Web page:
The Blackwoods piece, written by the little-known philosopher Alexander Blair and published in 1824, begins with a broad-brushed invective: ‘All attempts at bringing knowledge into encyclopaedic forms seem to include an essential fallacy. Knowledge is advanced by individual minds wholly devoting themselves to their own part of inquiry’. Rather than the bloated encyclopaedia and its persistent diffusion and ‘confusion’ of knowledge, Blair argued for a ‘speculative’ knowledge economy, an ‘ideal community’ or ‘imaginary community’. Such an ideal economy was ‘restrained and embarrassed’, ‘unavoidably confined’ by the close, material bounds of encyclopaedism. Blair’s ideal knowledge must ‘transcend by almost infinite degrees – the capacity and means of knowing’ – the ‘Pins, the Joints, the Binding’ that Chambers pulled into the foreground.
Jon Klancher has argued that the essay’s ‘extravagant formal gesturing’ – the way in which its persistent anaphora and catalogues create a sense of burgeoning excess – mimics the essay’s own claim that ‘the Human Mind is extending its empire’. Can we extend Klancher’s reading to take material textuality into account? What relationship do ‘the pins, the joints, the bindings’ have to the particular kind of knowledge economies that Blair participates in, advocates for, and repudiates; what relationship do these material constructions have to the formal and to the ideal?
Blair’s chief criticism of the encyclopaedists is that they have neglected the ‘practical connexions’ of the Sciences and deluded themselves with their ‘imaginary conjunction … as if this must needs [sic] to be found somewhere, embodied and real […] as if that circle of the Sciences, […] did not yet truly exist unless it were materially constructed’. Here, proof of construction is evidence of negation: by their very embodied nature, forging connections between finite articles, encyclopaedias eclipse the world of knowledge beyond their reach. This seething hypothesis, and the long and diverse history of encyclopaedism it rejects, underscores the complex relationship between the practical and imaginary, material and ideal, multitude and individual.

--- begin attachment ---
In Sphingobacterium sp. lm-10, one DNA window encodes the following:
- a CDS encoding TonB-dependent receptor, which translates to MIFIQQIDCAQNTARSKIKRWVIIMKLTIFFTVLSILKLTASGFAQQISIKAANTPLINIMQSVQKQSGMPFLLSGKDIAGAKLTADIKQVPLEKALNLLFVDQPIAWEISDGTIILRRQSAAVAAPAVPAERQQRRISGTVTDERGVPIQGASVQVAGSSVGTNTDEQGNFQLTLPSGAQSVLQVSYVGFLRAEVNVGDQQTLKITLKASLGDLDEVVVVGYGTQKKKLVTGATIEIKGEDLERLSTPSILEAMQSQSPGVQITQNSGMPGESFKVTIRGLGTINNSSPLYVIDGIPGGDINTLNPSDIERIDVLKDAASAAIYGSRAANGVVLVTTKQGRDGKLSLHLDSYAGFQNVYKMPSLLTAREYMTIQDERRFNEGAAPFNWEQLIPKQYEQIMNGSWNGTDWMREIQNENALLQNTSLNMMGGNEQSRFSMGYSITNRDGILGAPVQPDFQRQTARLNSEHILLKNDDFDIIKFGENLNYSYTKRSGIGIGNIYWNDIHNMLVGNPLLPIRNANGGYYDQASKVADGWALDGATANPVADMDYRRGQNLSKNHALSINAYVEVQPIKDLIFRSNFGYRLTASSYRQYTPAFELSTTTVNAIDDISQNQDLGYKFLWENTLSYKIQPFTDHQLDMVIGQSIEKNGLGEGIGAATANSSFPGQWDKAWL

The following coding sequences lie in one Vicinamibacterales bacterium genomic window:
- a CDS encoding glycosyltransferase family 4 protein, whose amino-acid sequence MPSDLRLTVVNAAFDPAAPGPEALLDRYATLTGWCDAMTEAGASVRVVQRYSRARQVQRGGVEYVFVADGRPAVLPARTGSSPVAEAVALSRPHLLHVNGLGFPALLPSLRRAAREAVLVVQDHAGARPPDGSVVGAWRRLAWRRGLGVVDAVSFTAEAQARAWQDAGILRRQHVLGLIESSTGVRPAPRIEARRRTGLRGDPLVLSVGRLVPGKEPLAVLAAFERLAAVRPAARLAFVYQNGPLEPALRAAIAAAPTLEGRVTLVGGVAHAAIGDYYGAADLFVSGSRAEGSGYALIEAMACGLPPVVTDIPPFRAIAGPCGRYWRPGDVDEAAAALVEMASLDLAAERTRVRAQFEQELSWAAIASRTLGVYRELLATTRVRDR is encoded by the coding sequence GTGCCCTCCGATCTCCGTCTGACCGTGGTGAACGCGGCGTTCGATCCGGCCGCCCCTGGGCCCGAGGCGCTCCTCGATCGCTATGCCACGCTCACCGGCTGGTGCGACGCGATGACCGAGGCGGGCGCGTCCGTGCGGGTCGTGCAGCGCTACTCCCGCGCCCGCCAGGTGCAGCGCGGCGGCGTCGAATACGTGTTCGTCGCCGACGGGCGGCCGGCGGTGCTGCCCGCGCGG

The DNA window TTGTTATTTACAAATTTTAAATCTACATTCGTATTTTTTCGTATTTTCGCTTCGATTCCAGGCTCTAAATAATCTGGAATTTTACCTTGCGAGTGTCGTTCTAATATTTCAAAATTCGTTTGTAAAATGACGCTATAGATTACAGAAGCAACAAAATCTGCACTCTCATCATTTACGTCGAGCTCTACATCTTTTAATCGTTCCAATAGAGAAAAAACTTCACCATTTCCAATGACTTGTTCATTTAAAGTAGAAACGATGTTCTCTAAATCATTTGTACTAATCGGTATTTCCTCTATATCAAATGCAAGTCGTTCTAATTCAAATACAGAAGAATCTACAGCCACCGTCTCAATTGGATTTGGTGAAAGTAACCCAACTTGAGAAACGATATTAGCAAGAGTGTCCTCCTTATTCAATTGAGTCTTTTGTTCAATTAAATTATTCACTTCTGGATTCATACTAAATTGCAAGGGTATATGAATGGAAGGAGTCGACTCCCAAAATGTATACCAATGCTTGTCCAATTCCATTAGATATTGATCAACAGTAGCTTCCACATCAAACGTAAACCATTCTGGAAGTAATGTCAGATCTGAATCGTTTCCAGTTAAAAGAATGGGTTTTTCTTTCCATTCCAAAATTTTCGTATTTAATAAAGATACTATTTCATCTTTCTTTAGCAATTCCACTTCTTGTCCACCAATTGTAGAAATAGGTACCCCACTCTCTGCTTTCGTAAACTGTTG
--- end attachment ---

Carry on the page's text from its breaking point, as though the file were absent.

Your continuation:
For Blair, the bound volume comes to symbolise the paradoxical pretension of capacious encyclopaedias: the material book enables, even encourages readers to ‘look beyond [their] own minds’, yet ‘We have found that within our own circle we follow a receding circumference. […] The art in which we have no skill appears to us all-accomplished. The knowledge for which we have no measure, has to our eye reached its bounds’. The apparent expanse of the encyclopaedia distracts from a lack of depth.
According to Blair, attempting to ‘exhibit all Science in one body […] to one mind […] are two forms of the attempt to encyclopaedize knowledge’. Unintentionally, this formulation – encyclopaedizing – rehabilitates and vivifies the encyclopaedia: its materials become themselves a method with transformative verbal force. Chambers’ project, then a century old, was not merely a fusty repository, but harboured a threatening efficacy, one that might diffuse and diversify knowledge at the same time as rendering it static and bounded. Moreover, Chambers professed that his Cyclopaedia would ‘contribute more to the propagating of useful Knowledge thro’ the body of a People than any, I had almost said all, the Books extant.’ As the definite article opens out into an indefinitely capacious ‘a’, ‘People’ cohere together in an enormous, embodied assemblage.
Current scholarship on encyclopaedism has focussed in very different ways on the shape and status of ‘complete’ knowledge: Seth Rudy has read seventeenth- and eighteenth-century encyclopaedism in relation to epic poetry, while Tilottama Rajan, focussing on German romanticism, has focussed on the ‘tangled’ systems upon which ‘ideal’ encyclopaedism has been modelled. In both cases, the possibility and potential of complete knowledge is brought into question. Rajan argues that in Chambers’ ‘material encyclopaedia’, the cross-references and talk of systems are merely an internal ‘logic of unification’ – they are supplementary, ‘strictly indexical and not conceptual’. The rhetoric of encyclopaedists and their critics tempts us into emphasising a binary in which the ideal and the material are starkly opposed, yet reading the reception of Chambers’ project through more experimental examples from the early nineteenth century reveals some of the ways in which the formal or ideal is enshrined, reified and visualised through the ‘Order, and Œconomy’ of material assemblage.
Marianne Brooker is a PhD student in English & Humanities at Birkbeck, University of London, and a sessional lecturer in Romanticism at Canterbury Christ Church University. Her research explores the ‘materials of method’ and fugitive knowledge in the romantic period, particularly in relation to encyclopaedias, poetry collections, bookkeeping ledgers, artists’ manuals, and museum guidebooks.